World's oldest bank faces yet another reckoning
After a decade of scandals and multiple bailouts, Banca Monte dei Paschi di Siena SpA is back in the spotlight. This time, the Italian government is shopping around the 1.5 billioneuro ($1.7 billion) lender ahead of a European Union deadline for Rome to exit the bank next year.
Loaded with legal risks that dwarf its market value, any investor will be loathe to buy Monte Paschi with those liabilities not least in the midst of a pandemic.
The risk to Italian taxpayers is that Rome offloads its majority stake in the world's oldest bank at any cost. A sale to UniCredit SpA, as is being discussed, might solve Italy's immediate problem of meeting the EU deadline, but the bigger bank would demand strong financial guarantees. A Paschi merger would also make it harder for UniCredit to pursue more compelling deals.
It's no surprise that Italy has restarted talks with UniCredit to sound it out on Monte Paschi. Foreign banks haven't shown much interest and Intesa Sanpaolo SpA, UniCredit's main rival, is busy buying UBI, another lender that might have made a good merger partner for Paschi.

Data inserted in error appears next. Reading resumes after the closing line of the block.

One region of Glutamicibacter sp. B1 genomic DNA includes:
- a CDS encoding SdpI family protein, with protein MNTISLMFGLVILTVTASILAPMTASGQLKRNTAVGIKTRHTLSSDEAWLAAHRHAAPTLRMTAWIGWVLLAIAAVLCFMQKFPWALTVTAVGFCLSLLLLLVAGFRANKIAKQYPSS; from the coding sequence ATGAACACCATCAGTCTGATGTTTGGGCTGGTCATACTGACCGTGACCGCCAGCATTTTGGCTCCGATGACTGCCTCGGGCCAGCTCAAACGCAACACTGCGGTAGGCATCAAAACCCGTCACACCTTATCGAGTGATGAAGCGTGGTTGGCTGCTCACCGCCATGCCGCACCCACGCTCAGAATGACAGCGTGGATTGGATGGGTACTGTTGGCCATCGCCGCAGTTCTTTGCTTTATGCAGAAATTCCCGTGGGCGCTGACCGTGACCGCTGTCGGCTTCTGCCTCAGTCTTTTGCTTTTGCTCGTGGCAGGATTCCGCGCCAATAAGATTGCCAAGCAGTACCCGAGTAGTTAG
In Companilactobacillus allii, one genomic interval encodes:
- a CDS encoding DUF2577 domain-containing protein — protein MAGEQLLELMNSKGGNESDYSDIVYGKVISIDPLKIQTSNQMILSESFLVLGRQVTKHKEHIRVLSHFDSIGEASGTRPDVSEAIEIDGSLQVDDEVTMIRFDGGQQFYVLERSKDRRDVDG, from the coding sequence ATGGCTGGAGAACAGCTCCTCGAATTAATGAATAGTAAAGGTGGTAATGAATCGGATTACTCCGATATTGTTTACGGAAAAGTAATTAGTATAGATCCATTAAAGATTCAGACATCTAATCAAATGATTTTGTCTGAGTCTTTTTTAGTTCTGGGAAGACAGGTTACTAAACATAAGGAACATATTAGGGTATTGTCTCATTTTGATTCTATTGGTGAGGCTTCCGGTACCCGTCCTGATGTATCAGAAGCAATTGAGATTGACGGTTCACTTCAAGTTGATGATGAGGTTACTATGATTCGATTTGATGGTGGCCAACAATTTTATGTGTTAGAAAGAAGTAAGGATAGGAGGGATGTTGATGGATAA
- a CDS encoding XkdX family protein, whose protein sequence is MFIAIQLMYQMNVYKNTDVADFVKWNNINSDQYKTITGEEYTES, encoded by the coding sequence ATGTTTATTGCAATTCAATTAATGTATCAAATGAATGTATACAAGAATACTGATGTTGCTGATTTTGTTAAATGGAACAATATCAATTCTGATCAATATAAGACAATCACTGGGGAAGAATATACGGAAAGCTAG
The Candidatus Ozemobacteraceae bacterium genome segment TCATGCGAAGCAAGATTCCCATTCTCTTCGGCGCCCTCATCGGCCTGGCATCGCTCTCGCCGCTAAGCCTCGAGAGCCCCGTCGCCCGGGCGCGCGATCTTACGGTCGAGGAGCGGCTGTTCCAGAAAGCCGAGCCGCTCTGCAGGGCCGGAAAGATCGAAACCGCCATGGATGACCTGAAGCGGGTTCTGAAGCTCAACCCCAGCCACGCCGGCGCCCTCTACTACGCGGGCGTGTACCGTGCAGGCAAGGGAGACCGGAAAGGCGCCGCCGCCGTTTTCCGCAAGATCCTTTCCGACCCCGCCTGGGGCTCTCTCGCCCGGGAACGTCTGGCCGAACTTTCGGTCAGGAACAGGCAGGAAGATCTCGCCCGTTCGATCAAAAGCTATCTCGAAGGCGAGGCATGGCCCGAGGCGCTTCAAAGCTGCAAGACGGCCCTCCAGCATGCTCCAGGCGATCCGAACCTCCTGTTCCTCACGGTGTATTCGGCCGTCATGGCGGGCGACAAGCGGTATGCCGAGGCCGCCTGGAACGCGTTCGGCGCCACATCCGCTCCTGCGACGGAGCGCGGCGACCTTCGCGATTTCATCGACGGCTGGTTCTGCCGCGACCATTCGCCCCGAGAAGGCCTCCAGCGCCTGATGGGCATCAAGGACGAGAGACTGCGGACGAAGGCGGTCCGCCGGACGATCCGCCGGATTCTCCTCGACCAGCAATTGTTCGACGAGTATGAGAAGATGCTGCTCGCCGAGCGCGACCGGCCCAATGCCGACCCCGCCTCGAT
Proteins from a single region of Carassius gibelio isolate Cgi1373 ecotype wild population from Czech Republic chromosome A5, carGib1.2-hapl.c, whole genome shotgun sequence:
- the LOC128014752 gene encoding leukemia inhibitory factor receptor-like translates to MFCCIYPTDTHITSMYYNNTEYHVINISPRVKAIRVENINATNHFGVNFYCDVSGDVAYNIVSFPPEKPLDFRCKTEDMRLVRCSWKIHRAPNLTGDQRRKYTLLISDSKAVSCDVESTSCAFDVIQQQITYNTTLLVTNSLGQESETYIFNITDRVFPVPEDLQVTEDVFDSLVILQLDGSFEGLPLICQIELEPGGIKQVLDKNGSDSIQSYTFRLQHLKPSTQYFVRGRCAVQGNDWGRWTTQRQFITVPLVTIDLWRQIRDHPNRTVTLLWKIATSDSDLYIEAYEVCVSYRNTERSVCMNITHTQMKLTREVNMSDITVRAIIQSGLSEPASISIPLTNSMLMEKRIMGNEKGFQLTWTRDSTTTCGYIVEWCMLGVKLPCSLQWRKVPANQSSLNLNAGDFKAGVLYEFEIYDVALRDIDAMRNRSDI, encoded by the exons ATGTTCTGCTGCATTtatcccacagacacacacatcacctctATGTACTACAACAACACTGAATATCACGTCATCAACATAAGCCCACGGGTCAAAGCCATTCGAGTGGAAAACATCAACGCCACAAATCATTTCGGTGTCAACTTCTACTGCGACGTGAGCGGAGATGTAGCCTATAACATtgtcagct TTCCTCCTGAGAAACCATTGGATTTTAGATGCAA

Equally predictable is that UniCredit is pushing back. The company wants the government to cover any capital shortfall from a potential merger and the legal costs, according to press reports. History isn't on Rome's side. In 2017, the state funded Intesa's purchase of two failing lenders.
Why would UniCredit accept anything less this time? Chief Executive Officer Jean Pierre Mustier has focused on returning capital to shareholders after cleaning up his own bank. Strategically, taking over another mid-tier Italian lender, Banco BPM SpA, makes more sense. A BPM deal would reinforce
UniCredit's position in Lombardy, the economic engine of Italy.
A merger in Germany, UniCredit's second-biggest market, would be even more compelling. While crossborder deals remain difficult in Europe, if Germany's Commerzbank AG were to come up for sale, UniCredit would be better off pursuing that purchase.
The reason Mustier is being pressured over Paschi is that other avenues for the ailing lender are much less appealing. A combination with Popolare di Bari, which Italy is in the process of rescuing, wouldn't return Monte Paschi to private hands.